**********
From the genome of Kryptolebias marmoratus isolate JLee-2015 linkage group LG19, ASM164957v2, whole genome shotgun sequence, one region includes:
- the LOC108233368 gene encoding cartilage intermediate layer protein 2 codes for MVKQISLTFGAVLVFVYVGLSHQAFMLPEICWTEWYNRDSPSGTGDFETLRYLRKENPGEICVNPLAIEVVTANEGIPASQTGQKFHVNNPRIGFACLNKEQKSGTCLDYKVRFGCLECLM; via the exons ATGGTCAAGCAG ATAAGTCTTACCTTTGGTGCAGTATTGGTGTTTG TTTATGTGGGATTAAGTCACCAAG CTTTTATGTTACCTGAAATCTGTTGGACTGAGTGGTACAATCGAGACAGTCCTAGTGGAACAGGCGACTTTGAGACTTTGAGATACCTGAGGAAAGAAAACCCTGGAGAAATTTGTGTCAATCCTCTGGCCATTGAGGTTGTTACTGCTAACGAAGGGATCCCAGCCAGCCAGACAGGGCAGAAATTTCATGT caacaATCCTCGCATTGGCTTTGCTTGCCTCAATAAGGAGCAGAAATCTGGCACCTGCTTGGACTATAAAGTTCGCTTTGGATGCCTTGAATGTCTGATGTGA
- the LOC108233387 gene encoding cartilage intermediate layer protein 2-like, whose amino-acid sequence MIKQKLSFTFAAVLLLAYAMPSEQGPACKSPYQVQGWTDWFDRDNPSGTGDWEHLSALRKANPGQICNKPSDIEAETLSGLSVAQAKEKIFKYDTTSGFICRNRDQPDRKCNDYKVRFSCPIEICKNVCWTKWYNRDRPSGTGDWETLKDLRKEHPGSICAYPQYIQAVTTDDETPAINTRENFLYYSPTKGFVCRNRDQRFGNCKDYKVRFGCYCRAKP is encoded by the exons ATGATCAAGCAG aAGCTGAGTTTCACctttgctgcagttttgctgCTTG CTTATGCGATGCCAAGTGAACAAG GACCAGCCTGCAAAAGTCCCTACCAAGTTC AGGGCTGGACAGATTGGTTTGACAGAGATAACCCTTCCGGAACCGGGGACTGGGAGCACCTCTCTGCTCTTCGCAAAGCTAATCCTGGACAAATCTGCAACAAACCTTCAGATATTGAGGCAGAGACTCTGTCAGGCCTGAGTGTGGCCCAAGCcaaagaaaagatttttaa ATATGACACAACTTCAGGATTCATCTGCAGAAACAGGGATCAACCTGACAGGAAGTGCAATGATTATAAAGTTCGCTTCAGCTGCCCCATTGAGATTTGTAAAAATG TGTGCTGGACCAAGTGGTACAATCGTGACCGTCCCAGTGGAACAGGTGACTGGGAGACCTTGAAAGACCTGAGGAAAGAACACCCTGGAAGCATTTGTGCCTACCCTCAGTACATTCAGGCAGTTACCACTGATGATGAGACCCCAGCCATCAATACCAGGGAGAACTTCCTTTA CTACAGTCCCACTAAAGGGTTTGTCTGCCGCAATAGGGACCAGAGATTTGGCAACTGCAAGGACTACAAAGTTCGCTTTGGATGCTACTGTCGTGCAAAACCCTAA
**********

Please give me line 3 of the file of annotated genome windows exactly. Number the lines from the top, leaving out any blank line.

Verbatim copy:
- the LOC108233387 gene encoding cartilage intermediate layer protein 2-like, whose amino-acid sequence MIKQKLSFTFAAVLLLAYAMPSEQGPACKSPYQVQGWTDWFDRDNPSGTGDWEHLSALRKANPGQICNKPSDIEAETLSGLSVAQAKEKIFKYDTTSGFICRNRDQPDRKCNDYKVRFSCPIEICKNVCWTKWYNRDRPSGTGDWETLKDLRKEHPGSICAYPQYIQAVTTDDETPAINTRENFLYYSPTKGFVCRNRDQRFGNCKDYKVRFGCYCRAKP is encoded by the exons ATGATCAAGCAG aAGCTGAGTTTCACctttgctgcagttttgctgCTTG CTTATGCGATGCCAAGTGAACAAG GACCAGCCTGCAAAAGTCCCTACCAAGTTC AGGGCTGGACAGATTGGTTTGACAGAGATAACCCTTCCGGAACCGGGGACTGGGAGCACCTCTCTGCTCTTCGCAAAGCTAATCCTGGACAAATCTGCAACAAACCTTCAGATATTGAGGCAGAGACTCTGTCAGGCCTGAGTGTGGCCCAAGCcaaagaaaagatttttaa ATATGACACAACTTCAGGATTCATCTGCAGAAACAGGGATCAACCTGACAGGAAGTGCAATGATTATAAAGTTCGCTTCAGCTGCCCCATTGAGATTTGTAAAAATG TGTGCTGGACCAAGTGGTACAATCGTGACCGTCCCAGTGGAACAGGTGACTGGGAGACCTTGAAAGACCTGAGGAAAGAACACCCTGGAAGCATTTGTGCCTACCCTCAGTACATTCAGGCAGTTACCACTGATGATGAGACCCCAGCCATCAATACCAGGGAGAACTTCCTTTA CTACAGTCCCACTAAAGGGTTTGTCTGCCGCAATAGGGACCAGAGATTTGGCAACTGCAAGGACTACAAAGTTCGCTTTGGATGCTACTGTCGTGCAAAACCCTAA